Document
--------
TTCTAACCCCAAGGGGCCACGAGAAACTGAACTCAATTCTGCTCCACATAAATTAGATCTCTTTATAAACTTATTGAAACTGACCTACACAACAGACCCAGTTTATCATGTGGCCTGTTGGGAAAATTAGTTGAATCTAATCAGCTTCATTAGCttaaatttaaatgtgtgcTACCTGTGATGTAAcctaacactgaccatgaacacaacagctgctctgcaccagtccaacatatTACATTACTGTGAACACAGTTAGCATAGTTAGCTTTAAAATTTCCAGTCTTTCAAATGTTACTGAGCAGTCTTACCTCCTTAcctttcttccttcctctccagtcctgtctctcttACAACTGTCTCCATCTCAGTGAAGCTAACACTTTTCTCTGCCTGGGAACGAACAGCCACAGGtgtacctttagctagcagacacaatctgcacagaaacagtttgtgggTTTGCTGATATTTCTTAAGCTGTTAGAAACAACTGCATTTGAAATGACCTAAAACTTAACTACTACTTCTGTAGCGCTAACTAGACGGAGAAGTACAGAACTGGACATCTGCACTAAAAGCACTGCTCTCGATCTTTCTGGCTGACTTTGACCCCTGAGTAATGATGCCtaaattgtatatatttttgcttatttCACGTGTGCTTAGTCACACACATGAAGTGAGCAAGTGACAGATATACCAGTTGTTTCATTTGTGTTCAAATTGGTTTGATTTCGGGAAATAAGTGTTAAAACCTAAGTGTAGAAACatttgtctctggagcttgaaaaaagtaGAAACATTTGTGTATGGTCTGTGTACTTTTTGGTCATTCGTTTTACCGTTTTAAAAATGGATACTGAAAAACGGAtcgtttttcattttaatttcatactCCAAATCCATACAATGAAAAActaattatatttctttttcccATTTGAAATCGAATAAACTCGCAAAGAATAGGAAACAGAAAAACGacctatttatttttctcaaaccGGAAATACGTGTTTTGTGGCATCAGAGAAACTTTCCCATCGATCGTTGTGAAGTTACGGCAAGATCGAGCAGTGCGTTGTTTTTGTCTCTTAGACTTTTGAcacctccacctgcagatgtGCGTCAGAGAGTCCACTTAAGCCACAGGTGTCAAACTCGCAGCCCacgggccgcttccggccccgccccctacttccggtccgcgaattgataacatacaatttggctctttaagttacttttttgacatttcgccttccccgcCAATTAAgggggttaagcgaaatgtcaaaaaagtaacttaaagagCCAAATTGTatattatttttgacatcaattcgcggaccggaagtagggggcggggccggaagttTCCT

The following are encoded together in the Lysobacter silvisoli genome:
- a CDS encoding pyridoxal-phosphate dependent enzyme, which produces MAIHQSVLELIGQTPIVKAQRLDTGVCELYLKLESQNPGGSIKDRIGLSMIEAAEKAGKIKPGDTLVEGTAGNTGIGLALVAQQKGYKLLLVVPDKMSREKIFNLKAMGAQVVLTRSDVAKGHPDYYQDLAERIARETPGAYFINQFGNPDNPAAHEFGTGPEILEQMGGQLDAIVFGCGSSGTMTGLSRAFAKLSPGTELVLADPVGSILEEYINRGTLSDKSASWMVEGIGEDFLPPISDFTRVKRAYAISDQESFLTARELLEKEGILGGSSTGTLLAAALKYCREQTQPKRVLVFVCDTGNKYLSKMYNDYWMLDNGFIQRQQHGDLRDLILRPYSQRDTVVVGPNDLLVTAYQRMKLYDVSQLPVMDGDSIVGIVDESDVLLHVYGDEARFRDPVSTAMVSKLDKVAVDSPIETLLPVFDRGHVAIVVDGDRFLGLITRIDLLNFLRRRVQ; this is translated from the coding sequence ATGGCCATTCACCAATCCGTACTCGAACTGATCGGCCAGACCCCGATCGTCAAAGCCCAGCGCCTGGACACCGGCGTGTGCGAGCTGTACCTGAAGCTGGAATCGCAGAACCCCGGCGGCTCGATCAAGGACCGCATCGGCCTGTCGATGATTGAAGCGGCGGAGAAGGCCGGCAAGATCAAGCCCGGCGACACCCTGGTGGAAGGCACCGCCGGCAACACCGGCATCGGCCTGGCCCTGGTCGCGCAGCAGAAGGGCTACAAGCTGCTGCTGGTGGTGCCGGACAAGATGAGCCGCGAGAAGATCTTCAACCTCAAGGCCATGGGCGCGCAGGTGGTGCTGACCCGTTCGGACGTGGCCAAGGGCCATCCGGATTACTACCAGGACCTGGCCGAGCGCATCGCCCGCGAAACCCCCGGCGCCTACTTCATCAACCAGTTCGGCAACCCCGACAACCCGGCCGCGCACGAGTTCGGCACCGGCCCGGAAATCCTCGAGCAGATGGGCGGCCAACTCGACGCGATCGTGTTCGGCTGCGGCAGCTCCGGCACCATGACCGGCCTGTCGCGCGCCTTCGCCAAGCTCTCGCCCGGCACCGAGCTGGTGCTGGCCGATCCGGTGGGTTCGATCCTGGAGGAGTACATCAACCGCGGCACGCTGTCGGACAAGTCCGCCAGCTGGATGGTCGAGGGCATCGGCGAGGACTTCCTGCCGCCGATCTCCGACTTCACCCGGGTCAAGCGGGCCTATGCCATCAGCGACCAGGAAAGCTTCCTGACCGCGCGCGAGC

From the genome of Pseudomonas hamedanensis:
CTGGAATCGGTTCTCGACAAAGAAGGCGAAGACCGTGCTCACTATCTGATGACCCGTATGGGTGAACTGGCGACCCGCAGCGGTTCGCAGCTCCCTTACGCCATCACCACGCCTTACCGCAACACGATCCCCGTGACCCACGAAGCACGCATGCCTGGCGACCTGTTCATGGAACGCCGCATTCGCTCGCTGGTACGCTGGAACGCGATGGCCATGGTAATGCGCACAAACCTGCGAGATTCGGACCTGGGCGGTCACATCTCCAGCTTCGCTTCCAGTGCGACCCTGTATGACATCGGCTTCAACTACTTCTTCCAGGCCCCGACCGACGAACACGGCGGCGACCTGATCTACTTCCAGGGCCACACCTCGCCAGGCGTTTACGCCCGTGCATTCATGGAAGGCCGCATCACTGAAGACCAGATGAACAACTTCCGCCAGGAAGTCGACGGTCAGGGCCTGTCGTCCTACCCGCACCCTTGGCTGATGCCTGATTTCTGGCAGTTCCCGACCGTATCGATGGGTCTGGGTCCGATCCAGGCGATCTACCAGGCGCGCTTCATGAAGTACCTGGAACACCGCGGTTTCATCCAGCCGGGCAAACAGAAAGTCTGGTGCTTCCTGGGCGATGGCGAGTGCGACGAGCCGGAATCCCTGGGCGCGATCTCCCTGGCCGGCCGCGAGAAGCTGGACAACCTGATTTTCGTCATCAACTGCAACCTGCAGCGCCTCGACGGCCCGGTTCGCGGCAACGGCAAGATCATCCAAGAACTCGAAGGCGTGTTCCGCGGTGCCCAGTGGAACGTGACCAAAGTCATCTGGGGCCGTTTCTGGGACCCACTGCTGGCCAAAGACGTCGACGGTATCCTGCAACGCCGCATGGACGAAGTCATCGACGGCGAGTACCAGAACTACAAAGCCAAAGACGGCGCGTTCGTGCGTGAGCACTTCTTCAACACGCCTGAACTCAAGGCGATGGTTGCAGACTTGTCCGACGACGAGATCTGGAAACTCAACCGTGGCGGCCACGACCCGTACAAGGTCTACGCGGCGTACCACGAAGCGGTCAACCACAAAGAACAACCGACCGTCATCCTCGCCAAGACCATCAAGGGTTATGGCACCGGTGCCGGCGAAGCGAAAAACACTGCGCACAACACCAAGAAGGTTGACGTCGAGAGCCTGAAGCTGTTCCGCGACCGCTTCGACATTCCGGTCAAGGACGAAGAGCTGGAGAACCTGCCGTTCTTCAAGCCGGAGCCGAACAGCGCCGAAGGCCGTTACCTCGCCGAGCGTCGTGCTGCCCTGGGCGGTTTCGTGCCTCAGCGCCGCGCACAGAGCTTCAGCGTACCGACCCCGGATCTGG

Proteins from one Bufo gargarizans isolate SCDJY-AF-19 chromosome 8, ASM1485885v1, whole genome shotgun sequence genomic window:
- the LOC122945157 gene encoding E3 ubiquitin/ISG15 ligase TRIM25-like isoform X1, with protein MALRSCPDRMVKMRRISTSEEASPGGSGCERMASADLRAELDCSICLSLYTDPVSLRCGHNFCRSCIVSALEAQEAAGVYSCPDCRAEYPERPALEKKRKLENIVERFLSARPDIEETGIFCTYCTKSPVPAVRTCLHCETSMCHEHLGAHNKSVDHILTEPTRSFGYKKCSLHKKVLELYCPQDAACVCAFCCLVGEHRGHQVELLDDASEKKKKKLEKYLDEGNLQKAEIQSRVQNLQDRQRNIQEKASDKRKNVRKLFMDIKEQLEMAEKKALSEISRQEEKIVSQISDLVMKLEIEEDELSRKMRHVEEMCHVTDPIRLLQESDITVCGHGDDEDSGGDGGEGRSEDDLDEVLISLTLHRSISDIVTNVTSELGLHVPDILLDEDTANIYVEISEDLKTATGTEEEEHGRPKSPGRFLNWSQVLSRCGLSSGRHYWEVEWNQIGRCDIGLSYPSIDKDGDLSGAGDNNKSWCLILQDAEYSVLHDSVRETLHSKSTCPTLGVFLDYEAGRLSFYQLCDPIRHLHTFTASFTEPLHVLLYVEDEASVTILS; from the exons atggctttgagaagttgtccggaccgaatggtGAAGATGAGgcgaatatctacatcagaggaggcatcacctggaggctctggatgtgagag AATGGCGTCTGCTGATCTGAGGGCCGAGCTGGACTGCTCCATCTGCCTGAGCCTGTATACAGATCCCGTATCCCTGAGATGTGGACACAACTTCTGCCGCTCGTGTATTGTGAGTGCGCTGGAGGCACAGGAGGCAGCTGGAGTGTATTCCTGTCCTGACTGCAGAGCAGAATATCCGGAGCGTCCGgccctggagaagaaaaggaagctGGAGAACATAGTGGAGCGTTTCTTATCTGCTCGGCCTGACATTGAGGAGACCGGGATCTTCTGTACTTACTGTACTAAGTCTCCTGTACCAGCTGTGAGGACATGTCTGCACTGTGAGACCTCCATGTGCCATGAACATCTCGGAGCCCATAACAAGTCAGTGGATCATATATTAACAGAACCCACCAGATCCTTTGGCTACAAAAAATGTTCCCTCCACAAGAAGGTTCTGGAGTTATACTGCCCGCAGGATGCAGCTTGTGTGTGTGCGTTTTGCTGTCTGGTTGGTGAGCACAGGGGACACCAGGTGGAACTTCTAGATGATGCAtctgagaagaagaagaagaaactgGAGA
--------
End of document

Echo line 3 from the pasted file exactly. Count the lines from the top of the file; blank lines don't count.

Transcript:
- a CDS encoding pyridoxal-phosphate dependent enzyme, which produces MAIHQSVLELIGQTPIVKAQRLDTGVCELYLKLESQNPGGSIKDRIGLSMIEAAEKAGKIKPGDTLVEGTAGNTGIGLALVAQQKGYKLLLVVPDKMSREKIFNLKAMGAQVVLTRSDVAKGHPDYYQDLAERIARETPGAYFINQFGNPDNPAAHEFGTGPEILEQMGGQLDAIVFGCGSSGTMTGLSRAFAKLSPGTELVLADPVGSILEEYINRGTLSDKSASWMVEGIGEDFLPPISDFTRVKRAYAISDQESFLTARELLEKEGILGGSSTGTLLAAALKYCREQTQPKRVLVFVCDTGNKYLSKMYNDYWMLDNGFIQRQQHGDLRDLILRPYSQRDTVVVGPNDLLVTAYQRMKLYDVSQLPVMDGDSIVGIVDESDVLLHVYGDEARFRDPVSTAMVSKLDKVAVDSPIETLLPVFDRGHVAIVVDGDRFLGLITRIDLLNFLRRRVQ; this is translated from the coding sequence ATGGCCATTCACCAATCCGTACTCGAACTGATCGGCCAGACCCCGATCGTCAAAGCCCAGCGCCTGGACACCGGCGTGTGCGAGCTGTACCTGAAGCTGGAATCGCAGAACCCCGGCGGCTCGATCAAGGACCGCATCGGCCTGTCGATGATTGAAGCGGCGGAGAAGGCCGGCAAGATCAAGCCCGGCGACACCCTGGTGGAAGGCACCGCCGGCAACACCGGCATCGGCCTGGCCCTGGTCGCGCAGCAGAAGGGCTACAAGCTGCTGCTGGTGGTGCCGGACAAGATGAGCCGCGAGAAGATCTTCAACCTCAAGGCCATGGGCGCGCAGGTGGTGCTGACCCGTTCGGACGTGGCCAAGGGCCATCCGGATTACTACCAGGACCTGGCCGAGCGCATCGCCCGCGAAACCCCCGGCGCCTACTTCATCAACCAGTTCGGCAACCCCGACAACCCGGCCGCGCACGAGTTCGGCACCGGCCCGGAAATCCTCGAGCAGATGGGCGGCCAACTCGACGCGATCGTGTTCGGCTGCGGCAGCTCCGGCACCATGACCGGCCTGTCGCGCGCCTTCGCCAAGCTCTCGCCCGGCACCGAGCTGGTGCTGGCCGATCCGGTGGGTTCGATCCTGGAGGAGTACATCAACCGCGGCACGCTGTCGGACAAGTCCGCCAGCTGGATGGTCGAGGGCATCGGCGAGGACTTCCTGCCGCCGATCTCCGACTTCACCCGGGTCAAGCGGGCCTATGCCATCAGCGACCAGGAAAGCTTCCTGACCGCGCGCGAGC